Americans who are homosexual, transgender, or bi-sexual are, no doubt, Americans with rights worthy of protection. But these Americans do not have special rights which supersede the rights of other Americans. The President’s recent order to require all public places, including public elementary schools, to allow grown men to use girls’ restrooms if they “feel” like a woman would have surprised me years ago, but under the current political environment, it didn’t. There are two points to be made here: First, granting this right to LGBT Americans clearly violates the rights of privacy of little girls (also Americans) to use a restroom outside the presence of a man. Second, this order is a solution to a problem which the LGBT community created in the first place. One cannot kill one’s parents and then reasonably expect to receive sympathy based on one’s new status of orphan. Similarly, the LGBT crusade has created a problem where none existed, then called their creation a civil rights violation, followed by a nonsensical “solution” which only serves to further entrench proponents of either side of the debate. On final analysis, this arbitrary order to correct a fictitious civil rights violation gives rise to a true violation of girls’ rights to privacy. So, to make my stance on the issue clear, I stand with the overwhelming majority of Texans when I state that Texans were never confused about what restroom we should use and I reject the left’s attempt to inject confusion and create a new civil right. We Texans are more than capable of clearing up any confusion on that issue, ourselves, if any confusion about restrooms ever did become a real issue. Until then, we are right to challenge the President’s order and insist that truly consequential issues, such as immigration reform and the threat of terrorism, become the President’s focus.
For several generations, my family have made their home in South Texas, and my father and grandfather were Texas ranch cowboys. I learned at an early age that the people who crossed the river into Texas from Mexico were kind, gentle people and that we were to help them with anything they needed—food, clothing, whatever. But not all those crossing that river today are kind and gentle. Some came from China and the Middle East. Tell your thoughts on the immigration problems Texas faces today. Should we build a wall? If not, what?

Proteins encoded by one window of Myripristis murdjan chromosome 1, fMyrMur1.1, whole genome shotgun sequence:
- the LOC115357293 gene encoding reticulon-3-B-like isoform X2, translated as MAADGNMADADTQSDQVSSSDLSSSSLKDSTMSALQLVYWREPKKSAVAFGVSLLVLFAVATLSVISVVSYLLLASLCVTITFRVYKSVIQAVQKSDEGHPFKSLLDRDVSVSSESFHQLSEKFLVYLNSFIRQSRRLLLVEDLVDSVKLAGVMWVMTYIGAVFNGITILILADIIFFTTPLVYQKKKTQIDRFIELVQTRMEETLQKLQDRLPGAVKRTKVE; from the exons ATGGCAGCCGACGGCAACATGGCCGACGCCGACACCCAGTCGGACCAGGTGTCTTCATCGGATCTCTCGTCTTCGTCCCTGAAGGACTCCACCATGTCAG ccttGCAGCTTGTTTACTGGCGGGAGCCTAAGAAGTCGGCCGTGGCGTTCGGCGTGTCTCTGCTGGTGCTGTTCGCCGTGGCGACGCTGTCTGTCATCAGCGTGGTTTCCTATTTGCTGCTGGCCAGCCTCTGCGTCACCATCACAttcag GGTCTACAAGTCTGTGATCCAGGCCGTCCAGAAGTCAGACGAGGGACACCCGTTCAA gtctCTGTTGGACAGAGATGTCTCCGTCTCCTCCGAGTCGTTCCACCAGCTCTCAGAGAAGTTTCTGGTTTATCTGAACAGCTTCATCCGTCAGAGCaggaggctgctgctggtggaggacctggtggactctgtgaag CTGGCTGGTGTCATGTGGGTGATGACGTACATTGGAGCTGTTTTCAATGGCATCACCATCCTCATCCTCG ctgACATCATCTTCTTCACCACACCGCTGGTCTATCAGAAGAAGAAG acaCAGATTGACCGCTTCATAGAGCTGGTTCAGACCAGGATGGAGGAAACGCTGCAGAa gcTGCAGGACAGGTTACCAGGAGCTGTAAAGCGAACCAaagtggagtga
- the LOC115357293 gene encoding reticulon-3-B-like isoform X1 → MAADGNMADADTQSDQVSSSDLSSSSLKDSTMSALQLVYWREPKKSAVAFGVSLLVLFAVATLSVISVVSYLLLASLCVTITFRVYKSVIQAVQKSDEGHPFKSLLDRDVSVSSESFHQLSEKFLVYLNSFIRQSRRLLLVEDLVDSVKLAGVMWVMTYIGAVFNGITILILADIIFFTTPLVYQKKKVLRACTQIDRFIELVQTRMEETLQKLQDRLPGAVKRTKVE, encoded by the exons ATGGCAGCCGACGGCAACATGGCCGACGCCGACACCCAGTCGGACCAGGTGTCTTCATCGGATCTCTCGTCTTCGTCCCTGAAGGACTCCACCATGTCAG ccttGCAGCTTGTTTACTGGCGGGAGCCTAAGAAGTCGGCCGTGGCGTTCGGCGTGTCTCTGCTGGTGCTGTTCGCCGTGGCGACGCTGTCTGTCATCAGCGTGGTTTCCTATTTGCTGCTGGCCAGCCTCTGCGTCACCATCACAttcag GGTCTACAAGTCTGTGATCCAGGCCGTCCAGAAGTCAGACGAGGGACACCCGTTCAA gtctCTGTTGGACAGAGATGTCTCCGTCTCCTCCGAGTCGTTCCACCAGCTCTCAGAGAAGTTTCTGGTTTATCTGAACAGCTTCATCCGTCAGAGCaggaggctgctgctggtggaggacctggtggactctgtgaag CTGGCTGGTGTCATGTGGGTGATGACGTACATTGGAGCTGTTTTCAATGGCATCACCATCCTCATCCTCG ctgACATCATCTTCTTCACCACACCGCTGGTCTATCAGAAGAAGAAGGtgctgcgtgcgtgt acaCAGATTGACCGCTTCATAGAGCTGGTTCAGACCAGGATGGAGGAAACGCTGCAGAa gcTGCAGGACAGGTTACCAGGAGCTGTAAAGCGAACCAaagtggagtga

If a patient comes into the emergency room complaining of generalized swelling, admitting that she simply did not feel like going to her dialysis appointments in the last week, the solution is pretty easy – get her to dialysis. If, however, she tells the doctor that aside from the swelling, she is bleeding profusely from a gash under her blouse, then the gash becomes the priority. You don’t need to be a doctor to know this. A similar priority-shifting analysis applies to our immigration policy problem. The fact that immigrants are coming illegally to the United States is a problem. That immigration reform is needed is obvious, and many administrations have attempted to fix our immigration policy shortcomings without success. However, the most pressing issue, sticking with the bleeding-patient analogy, is the hemorrhaging occurring right this moment. The porous border is our bleeding gash – it requires attention first. In light of recent intelligence reports in which terrorists have already planned on using the southern border to gain access to the United States, securing the border is not only an immigration issue, but a national security issue of the highest order.
As your question suggested, Americans are a generous people. We give aid after catastrophes anywhere in the world. We defend basic human rights to anyone in the United States, regardless of their immigration status. But when our veterans suffer hunger and are made to wait 6 months before they get seen by a doctor at the VA, but illegal immigrants get concierge service at free clinics and free medicines and groceries, something is terribly wrong.